Some would say the recent altercation at the BET Hip-Hop Awards was just the latest embarrassment to befall hip-hop, an oft criticized slice of pop culture...and they would be correct. It's the "latest" incident, not an aberration. It's more behavior deserving of more criticism, only to fall on deaf ears. It is criticism earned and deserved every step of the way. Hip-hop has no intention of changing or improving, and its most respected members have no designs on raising the bar above ignorance. I'm clear on this reality and you should be too. Nothing is going to change, not at least until someone of real relevance within the genre begins to care, and not a moment before.
This isn't the first brawl or violent foolishness connected to a hip-hop awards show, and it's sad having to acknowledge such truths with each subsequent incident. There was the gunshot into the ceiling during the 1994 Source Awards and the murder of Notorious B.I.G. in 1997 shortly after the Soul Train Music Awards. We can't forget the all-out melee at the 2000 Source Awards and Eminem's tussle at the 2002 MTV Video Music Awards. Surely you remember when rapper Young Buck allegedly stabbed a "fan" at the 2004 Vibe Music Awards.
(Cue Barbra Streisand) "Memories...like the corners of my mind."
Those are only the award show-related incidents. There is not enough space in this column (or my next 5 for that matter) to highlight the inordinate number of arrests for guns, drugs and random acts of misogyny commonly associated with hip-hop in the past five years alone. For example, I'm not going to spend my time today discussing how rapper Webbie was arrested last month for "allegedly" robbing and kicking a woman down a flight of stairs. I could...but not this time. Today, we'll just stick with the general themes of lawlessness, misogyny and ignorance; not necessarily in that order.
Recently, civil rights leader and entertainer Harry Belafonte accused some artists, including Jay-Z and Beyonce of "turning their backs on social responsibility." It's in moments like these where Belafonte's words ring loudly and undeniably true.
For the all the financial success attained by Jay-Z, there has been no effort on his part to elevate his music personally or hip-hop more broadly. Although "Jigga" is firmly ensconced in middle age, he still gleefully and carelessly advances his music career calling women Bs and Hs; and men Ns like his 20-something counterparts. Not only is Jay-Z completely indifferent to the idea of acting his age and showing young Black men a better way; he is perfectly content and comfortable promulgating the worst imagery imaginable for the sake of a dollar and continued hip-hop relevancy.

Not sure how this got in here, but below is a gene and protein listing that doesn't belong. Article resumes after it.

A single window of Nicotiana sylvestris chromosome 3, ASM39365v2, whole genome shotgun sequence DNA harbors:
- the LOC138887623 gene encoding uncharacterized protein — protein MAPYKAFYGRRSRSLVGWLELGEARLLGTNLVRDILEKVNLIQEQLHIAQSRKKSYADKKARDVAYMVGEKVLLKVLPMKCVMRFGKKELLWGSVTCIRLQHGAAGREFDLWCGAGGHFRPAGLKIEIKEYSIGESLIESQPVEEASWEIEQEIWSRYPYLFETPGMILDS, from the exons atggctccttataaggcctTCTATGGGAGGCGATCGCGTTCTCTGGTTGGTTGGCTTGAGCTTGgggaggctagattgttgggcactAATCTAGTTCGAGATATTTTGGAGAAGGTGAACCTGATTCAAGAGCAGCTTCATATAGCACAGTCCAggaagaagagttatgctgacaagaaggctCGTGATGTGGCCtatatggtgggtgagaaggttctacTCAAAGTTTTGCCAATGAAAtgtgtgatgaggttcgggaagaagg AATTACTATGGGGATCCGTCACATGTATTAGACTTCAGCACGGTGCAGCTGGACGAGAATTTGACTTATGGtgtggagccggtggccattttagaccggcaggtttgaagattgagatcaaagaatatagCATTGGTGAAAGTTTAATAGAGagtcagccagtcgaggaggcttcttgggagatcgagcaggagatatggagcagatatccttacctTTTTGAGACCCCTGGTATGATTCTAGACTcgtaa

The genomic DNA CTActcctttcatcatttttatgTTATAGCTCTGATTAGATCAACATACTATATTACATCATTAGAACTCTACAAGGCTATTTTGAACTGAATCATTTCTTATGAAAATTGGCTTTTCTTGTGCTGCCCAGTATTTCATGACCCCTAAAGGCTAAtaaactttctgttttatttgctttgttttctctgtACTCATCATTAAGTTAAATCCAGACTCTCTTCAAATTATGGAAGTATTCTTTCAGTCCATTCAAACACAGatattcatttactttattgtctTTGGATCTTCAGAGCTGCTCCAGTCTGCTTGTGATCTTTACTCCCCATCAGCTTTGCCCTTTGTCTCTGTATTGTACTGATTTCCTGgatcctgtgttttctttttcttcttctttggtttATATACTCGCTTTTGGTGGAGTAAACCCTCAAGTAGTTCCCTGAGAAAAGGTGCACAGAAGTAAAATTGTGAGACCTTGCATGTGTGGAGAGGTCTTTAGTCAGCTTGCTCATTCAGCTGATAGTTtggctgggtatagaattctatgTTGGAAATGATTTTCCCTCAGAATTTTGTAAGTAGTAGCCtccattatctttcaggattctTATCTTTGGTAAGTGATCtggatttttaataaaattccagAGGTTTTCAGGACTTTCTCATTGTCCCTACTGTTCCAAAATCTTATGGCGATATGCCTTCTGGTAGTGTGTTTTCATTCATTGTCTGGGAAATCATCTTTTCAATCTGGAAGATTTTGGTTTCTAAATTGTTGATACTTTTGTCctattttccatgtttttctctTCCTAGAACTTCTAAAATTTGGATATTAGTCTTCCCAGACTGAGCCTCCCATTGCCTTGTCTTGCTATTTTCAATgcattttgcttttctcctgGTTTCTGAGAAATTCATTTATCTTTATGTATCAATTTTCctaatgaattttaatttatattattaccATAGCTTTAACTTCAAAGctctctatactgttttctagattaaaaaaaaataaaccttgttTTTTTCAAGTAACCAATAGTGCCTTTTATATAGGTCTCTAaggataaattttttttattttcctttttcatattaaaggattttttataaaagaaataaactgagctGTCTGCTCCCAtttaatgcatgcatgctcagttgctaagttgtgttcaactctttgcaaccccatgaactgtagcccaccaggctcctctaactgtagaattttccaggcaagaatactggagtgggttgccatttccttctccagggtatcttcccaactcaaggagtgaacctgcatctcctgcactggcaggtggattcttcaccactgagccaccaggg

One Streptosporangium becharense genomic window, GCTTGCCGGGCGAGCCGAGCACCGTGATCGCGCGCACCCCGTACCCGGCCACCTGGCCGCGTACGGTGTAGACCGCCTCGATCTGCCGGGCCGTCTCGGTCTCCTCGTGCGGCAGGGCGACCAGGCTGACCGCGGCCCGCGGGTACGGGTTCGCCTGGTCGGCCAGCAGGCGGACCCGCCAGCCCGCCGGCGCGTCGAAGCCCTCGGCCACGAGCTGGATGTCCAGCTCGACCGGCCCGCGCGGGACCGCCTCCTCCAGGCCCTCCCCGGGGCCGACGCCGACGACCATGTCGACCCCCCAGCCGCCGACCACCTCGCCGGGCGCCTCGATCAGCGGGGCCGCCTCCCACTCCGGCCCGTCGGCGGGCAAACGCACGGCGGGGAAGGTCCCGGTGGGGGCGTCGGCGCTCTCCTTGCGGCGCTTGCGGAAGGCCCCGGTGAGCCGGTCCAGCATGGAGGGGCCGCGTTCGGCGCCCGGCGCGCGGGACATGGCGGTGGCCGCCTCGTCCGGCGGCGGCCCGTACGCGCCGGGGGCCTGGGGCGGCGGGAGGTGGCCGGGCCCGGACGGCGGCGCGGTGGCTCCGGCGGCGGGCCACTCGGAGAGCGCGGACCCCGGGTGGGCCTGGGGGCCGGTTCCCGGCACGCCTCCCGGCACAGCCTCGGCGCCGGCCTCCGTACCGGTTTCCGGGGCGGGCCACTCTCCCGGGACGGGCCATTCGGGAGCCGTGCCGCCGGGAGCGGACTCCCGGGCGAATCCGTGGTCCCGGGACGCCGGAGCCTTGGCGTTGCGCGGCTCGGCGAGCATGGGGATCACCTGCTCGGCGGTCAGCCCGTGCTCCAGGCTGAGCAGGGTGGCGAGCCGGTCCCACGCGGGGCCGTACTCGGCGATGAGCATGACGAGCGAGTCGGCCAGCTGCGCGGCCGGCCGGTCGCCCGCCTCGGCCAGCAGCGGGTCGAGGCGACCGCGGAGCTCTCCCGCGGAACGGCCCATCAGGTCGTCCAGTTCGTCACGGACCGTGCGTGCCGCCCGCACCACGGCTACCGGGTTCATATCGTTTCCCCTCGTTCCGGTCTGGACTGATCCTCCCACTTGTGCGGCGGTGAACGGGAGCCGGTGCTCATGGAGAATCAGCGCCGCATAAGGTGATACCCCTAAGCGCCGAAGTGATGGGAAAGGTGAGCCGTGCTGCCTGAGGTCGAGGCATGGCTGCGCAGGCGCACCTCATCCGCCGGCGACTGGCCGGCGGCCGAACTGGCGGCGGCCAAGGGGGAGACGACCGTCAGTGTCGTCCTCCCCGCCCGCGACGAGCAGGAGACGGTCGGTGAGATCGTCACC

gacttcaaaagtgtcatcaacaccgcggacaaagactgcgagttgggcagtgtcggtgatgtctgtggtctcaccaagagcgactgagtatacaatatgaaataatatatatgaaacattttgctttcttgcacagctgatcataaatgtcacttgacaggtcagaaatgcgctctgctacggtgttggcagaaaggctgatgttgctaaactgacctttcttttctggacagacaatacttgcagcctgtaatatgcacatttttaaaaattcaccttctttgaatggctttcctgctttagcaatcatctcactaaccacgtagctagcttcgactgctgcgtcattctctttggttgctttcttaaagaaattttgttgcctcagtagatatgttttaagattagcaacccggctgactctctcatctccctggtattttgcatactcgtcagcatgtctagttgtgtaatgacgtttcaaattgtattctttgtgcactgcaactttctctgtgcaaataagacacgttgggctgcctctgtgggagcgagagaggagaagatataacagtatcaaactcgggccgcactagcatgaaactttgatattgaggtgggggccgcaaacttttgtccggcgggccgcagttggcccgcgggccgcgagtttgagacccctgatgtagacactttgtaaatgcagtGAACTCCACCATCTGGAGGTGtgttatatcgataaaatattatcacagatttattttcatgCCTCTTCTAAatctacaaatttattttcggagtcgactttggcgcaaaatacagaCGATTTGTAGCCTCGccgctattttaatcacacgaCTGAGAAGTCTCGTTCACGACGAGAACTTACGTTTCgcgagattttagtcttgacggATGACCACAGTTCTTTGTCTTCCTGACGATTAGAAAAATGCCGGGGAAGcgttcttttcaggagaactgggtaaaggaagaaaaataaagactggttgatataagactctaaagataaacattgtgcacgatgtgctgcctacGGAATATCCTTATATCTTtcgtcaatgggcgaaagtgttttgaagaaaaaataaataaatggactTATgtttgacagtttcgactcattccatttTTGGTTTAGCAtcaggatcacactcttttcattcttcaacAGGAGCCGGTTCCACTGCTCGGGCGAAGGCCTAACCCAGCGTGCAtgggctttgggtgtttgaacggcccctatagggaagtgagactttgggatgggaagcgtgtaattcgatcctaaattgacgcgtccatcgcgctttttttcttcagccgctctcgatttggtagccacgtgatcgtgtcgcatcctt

It's a mid-life crisis with a hip-hop twist.
Instead of being a voice of guidance, a hip-hop elder statesman to the younger generation; Jay-Z still opts to spin yarns about N**** in Paris and sell them on iTunes. You're 40-WHAT Jay-Z? No amount of wealth will ever validate or justify such a career trajectory. No number of "hits" justifies the Peter Pan mentality or the ignorance and indifference which subsequently thrive on it.
But if Gwyneth Paltrow dares tweet the name of the song or makes direct reference to it, all hell breaks loose. I guess only "we" are allowed to wallow in ignorance and we're very territorial when it comes to it. Bully for us. Jay-Z can rap it and make money doing it, but the White actress shouldn't even tweet a reference to the title of the song. Got it. That's ignorance on top of ignorance. It's not popular to say, but it's not untrue either.
But I digress...
Hip-hop has abrogated any and all responsibility as it relates to decency and accountability time and time again. Brawls at award shows have all types of deleterious consequences for all Black men. If you think such public displays of foolishness don't impact the treatment of Black men around the country, you are a fool. Racial profiling is real and there are laws against it to prove as much. Racial bias is real. And to think, hip-hop had plenty to say about the Trayvon Martin tragedy, but fails to make the connection between racial profiling and racial stereotype promulgation. Stop making these problems worse.
I know, I know, somebody will be quick to tell me about the singular and rare hip-hop artist "here" or "there" who doesn't subscribe to the ignorance and foolishness; but let us deal with the overwhelming bulk of the art form. Let's deal with 99 percent as they say in this political season; 99 percent which offer nothing of substance or intrinsic social value.